The Q&A began and ended with prepared comments that Giffords spoke to the audience, but since she stills struggles with forming words spontaneously, most of the questions were answered by the other people onstage, with Ambler directing the conversation.
After Giffords’s intro, Ambler asked Erspamer how she met Giffords. Erspamer said she met the Congresswoman shortly after Sandy Hook and thought someone should make a movie about her.
Ambler then talked a little bit about the organization, Giffords, which is celebrating its 10th anniversary in January (which means that this year will be 10 years since Sandy Hook). They have about 80 staff across the country. They also created an organization called Gun Owners for Safety to combat the power and reach of the NRA.
Introductions continued. Busse used to work for the gun industry and tried to change it from the inside. Isong talked about how there are gun ownership groups all over the country, and how they work with this “rainbow coalition” of gun owners, activists, medical professionals, and others because, as she noted, “Gun violence does not discriminate.”
Ambler mentioned that Giffords (the organization) has helped to pass over 500 bills to reduce gun violence. He then introduced Julia Weber, their Implementation Director, who stood up from her seat. She then thanked the people who help to implement these laws.
Before we went to questions from the audience, Giffords was asked what she thought of her husband, who had just won re-election to the Senate. “He is my best friend. He is sooo funny. I love him a lot. (kiss)”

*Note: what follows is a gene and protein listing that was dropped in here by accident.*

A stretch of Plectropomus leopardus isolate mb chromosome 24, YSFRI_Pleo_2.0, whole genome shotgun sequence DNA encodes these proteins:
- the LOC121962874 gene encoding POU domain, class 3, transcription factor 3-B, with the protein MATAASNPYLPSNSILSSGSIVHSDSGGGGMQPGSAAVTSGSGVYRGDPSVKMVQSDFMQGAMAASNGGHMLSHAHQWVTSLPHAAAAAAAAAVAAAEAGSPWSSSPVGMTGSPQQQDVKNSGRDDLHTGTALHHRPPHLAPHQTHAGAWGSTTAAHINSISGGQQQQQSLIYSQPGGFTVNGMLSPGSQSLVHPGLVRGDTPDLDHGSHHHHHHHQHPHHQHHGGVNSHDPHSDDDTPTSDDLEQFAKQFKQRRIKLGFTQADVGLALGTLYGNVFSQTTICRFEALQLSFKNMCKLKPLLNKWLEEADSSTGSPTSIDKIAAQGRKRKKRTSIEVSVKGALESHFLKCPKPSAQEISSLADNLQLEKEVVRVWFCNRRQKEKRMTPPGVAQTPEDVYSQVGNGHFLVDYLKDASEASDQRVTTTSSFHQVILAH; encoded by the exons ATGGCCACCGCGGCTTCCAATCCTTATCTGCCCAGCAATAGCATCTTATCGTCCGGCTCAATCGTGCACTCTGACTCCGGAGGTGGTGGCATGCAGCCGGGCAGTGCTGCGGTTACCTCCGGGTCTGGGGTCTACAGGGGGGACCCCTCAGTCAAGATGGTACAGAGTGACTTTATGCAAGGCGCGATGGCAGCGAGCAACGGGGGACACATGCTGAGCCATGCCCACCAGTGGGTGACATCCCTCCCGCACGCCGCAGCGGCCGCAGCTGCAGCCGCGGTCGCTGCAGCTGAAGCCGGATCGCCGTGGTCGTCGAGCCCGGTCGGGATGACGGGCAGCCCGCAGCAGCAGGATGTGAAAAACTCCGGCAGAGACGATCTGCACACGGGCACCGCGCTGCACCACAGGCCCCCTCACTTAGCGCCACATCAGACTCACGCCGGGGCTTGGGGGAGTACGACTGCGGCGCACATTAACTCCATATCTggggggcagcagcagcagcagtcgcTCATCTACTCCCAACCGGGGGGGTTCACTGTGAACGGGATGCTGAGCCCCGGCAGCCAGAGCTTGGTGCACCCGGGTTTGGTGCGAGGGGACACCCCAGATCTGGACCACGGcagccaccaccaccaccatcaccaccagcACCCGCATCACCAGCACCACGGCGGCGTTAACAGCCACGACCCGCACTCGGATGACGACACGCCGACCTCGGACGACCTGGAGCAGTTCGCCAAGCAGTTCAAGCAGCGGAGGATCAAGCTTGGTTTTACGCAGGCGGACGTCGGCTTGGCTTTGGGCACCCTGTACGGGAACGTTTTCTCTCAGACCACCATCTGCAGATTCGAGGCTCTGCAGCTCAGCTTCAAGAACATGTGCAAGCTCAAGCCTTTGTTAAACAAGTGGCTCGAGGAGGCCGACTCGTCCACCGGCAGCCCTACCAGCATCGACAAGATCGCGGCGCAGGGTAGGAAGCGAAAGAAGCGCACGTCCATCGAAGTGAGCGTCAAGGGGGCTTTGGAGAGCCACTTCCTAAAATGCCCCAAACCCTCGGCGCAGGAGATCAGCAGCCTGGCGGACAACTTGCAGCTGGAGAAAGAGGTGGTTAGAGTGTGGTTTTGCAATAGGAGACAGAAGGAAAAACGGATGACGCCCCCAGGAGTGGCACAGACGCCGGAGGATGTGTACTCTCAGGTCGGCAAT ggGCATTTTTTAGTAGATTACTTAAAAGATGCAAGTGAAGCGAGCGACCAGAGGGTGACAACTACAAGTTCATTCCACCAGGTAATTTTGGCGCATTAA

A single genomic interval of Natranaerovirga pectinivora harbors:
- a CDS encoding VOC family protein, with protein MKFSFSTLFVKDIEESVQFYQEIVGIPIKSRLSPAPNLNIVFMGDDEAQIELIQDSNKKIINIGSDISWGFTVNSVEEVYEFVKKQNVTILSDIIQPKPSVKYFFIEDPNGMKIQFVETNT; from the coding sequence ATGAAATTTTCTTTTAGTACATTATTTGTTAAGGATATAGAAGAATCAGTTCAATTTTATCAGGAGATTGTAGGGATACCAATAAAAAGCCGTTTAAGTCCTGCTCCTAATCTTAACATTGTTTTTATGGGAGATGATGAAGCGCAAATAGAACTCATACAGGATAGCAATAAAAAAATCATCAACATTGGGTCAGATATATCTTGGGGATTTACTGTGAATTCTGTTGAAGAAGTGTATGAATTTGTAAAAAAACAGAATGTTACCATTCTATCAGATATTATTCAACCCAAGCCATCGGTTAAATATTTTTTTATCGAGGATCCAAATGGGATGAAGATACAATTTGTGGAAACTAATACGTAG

The first question was “What can we do to get the message out?” Ambler said we can sign up on giffords.org and get alerts when related events are happening in King County. He also pointed out that the NRA still has a budget of $200-$300 million, which puts them at a disadvantage, so donations also help.
The second question was if the Giffords organization works with Everytown. Isong mentioned that they do partner up when they have the opportunity.
Someone then asked about the significane of the silver rose, which I missed while watching the movie, but Ambler said Giffords is writing a story about it on her website, so the question remained unanswered (though she was picked to be grand marshal of the Rose Parade, so maybe that has something to do with it).
The final question was whether there was any momentum at the federal level for repealing PLCAA for the NRA. Ambler said it’s not going to happen in the next two years, but they are fighting to overturn it. Currently, there’s no liability from the gun industry over gun violence. He did say, however, that there are unique ways to undermine it at the state level.
As I mentioned, the Q&A started and ended with words from Giffords. In her closing speech, she said that “small things add up,” and “When people care for each other and work together, everything is possible.”
Postscript: I met Giffords after the screening, just outside the lobby. And while I don’t think I was “Gabbyfied” (a term used in the film to describe her effect on people), I can tell you that she certainly cares for others — something that is evident in the film, but even more evident in person. And I, for one, hopes she never backs down.